A Few Of Our Favorite Fender Precision Bass Gear

The Fender Precision Bass is easily one of the most well-known instruments in the world, used by numerous bass players and on countless different genres of music. Whether it's the shape, the feel, the playability or tone, there are numerous reasons why the P-Bass is so popular. But as good as the Precision bass is on its own, there's nothing wrong with spicing things up by grabbing some complimentary parts and accessories. Whether you're a veteran player or a relatively new owner of a P-bass, we have plenty of gear to go along with your instrument of choice.



Precision bass players are spoiled for choice as far as pickups are concerned. And as good as the tone of the stock set is, there's nothing wrong with looking for something a little different, something that sounds more like your style. If you're looking for something hotter, able to deliver a stronger tone, I highly recommend Duncan's Quarter Pounds. If you're simply looking for a traditional set to replace a damaged or worn pair, Lindy Fralin's P-Bass set. And for all of you slap-bass players out there, I highly recommend the EMG Active set. Not only do they pack plenty of extra power but installation is also as easy as it gets.



In general, bass players don't have quite the selection as guitar players do. Still, pedals remain powerful tools in a Precision Bass player's arsenal. For example, compressor and booster pedals are two types of stompboxes that any type of bassist can benefit from. While these two effects don't create distinct sounds like a distortion or flanger pedal would, they do give players better control of their signal -- something that is arguably more important. The MXR Bass Compressor and the Xotic RC Bass Boost are two of my personal favorites in that regard. Another type of pedal that I highly recommend adding to your collection is a good chorus as it is an easy way to add some thickness to your bass tone. The Ibanez Mini Chorus is a good choice. Not only can it get the job done without taking too much real estate, but it's also very affordable. If you plan on dabbling in funk bass, a solid wah-wah like the Jim Dunlop Cry Baby Bass Wah is a must.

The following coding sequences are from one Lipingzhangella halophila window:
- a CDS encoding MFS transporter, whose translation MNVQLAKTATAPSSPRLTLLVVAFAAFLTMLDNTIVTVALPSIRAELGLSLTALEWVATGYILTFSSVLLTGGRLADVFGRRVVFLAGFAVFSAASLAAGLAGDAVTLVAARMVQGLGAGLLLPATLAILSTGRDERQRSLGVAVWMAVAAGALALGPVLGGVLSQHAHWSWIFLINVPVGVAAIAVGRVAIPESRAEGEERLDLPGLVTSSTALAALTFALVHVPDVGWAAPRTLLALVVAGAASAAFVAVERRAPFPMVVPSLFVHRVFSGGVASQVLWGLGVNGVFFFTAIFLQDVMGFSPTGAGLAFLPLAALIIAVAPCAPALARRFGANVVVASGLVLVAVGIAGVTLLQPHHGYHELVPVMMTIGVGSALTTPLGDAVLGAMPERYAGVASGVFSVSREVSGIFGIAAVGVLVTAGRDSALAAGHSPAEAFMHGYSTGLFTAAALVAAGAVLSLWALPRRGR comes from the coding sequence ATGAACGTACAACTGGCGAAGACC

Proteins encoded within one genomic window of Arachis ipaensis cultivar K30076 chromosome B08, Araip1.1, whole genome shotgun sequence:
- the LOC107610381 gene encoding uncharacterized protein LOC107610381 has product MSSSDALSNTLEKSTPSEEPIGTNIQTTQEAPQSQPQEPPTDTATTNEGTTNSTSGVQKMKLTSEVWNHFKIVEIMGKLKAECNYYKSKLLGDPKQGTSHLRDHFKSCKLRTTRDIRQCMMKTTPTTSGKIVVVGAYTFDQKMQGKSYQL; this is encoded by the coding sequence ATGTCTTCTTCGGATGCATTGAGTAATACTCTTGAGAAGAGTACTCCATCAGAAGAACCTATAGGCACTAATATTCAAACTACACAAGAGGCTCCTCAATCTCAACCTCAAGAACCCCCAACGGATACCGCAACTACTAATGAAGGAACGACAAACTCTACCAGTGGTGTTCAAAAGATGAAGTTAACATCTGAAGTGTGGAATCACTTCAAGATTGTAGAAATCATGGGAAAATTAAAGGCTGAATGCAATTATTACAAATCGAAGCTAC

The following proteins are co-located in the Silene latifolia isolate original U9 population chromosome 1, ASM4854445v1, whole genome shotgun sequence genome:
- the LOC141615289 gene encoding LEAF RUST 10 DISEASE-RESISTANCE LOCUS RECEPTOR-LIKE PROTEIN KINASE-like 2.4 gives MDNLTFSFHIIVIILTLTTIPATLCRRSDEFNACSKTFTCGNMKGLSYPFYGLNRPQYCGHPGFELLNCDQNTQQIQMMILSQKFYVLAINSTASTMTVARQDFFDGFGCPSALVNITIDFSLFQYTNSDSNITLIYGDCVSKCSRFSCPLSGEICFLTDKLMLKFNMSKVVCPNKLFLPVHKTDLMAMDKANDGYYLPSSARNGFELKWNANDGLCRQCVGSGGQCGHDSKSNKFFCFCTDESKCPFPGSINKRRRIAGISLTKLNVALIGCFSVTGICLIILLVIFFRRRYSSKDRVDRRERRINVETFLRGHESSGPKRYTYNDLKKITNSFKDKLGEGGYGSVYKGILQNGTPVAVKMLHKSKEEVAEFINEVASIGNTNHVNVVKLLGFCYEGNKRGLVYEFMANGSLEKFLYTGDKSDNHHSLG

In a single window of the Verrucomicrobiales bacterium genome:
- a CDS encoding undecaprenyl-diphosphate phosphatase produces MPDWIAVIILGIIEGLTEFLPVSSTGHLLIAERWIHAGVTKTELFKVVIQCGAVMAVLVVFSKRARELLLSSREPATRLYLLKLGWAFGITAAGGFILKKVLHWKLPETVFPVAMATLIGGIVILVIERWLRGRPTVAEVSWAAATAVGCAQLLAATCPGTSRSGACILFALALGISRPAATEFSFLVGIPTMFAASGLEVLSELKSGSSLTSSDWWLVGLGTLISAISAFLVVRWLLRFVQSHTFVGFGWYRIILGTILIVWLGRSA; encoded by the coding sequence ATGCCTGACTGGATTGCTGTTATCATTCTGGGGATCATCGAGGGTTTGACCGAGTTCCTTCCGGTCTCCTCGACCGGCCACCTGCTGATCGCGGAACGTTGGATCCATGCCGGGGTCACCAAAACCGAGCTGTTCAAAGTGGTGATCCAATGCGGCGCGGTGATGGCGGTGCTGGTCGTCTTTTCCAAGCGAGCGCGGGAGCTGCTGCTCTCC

Every guitar and bass will undoubtedly be familiar with the unpreventable experience of changing strings. Whether it's due to them losing their initial shine or simply breaking, strings are always needed. For an average user that plays his bass a few hours a week, it's recommended that strings be changed every three months. And while bass strings are pricier than your average set of guitar strings, about twenty to forty dollars every three months or so is a small price to pay for top-notch performance. The D'Addario ECB82 set and the Ernie Ball Hybrid Slinky are a few of my personal choices. And for those that are feeling a little more adventurous, why not give Fender's Flat Wound Bass Strings or Ernie Ball's Custom Gauge Flat Wounds a shot? Compared to traditional round wound strings, flat wounds tend to be warmer sounding, smoother feeling, and more durable.


Parts And Accessories

Whether you're trying to restore an old workhorse or simply upgrade your current set up, there are plenty of great Fender P-bass parts around. For example, I recently replaced my old rusted hardware with a set of Fender American Vintage 70's tuners, a 1958 Bridge Assembly, and genuine Knurled Knobs. If you're having issues with the electronics or simply want to upgrade, there are plenty of great choices. Transportation also shouldn't be an afterthought. I've been using the Mono Vertigo Bass Case for a few months now and I can't recommend it enough.


One Last Thing ...

If you have any questions regarding the purchase of any of the items above or any other piece of gear we carry, don't hesitate to chat with one of our friendly PAL pros by using the live chat feature below or by calling us toll-free at 1 877-671-2200.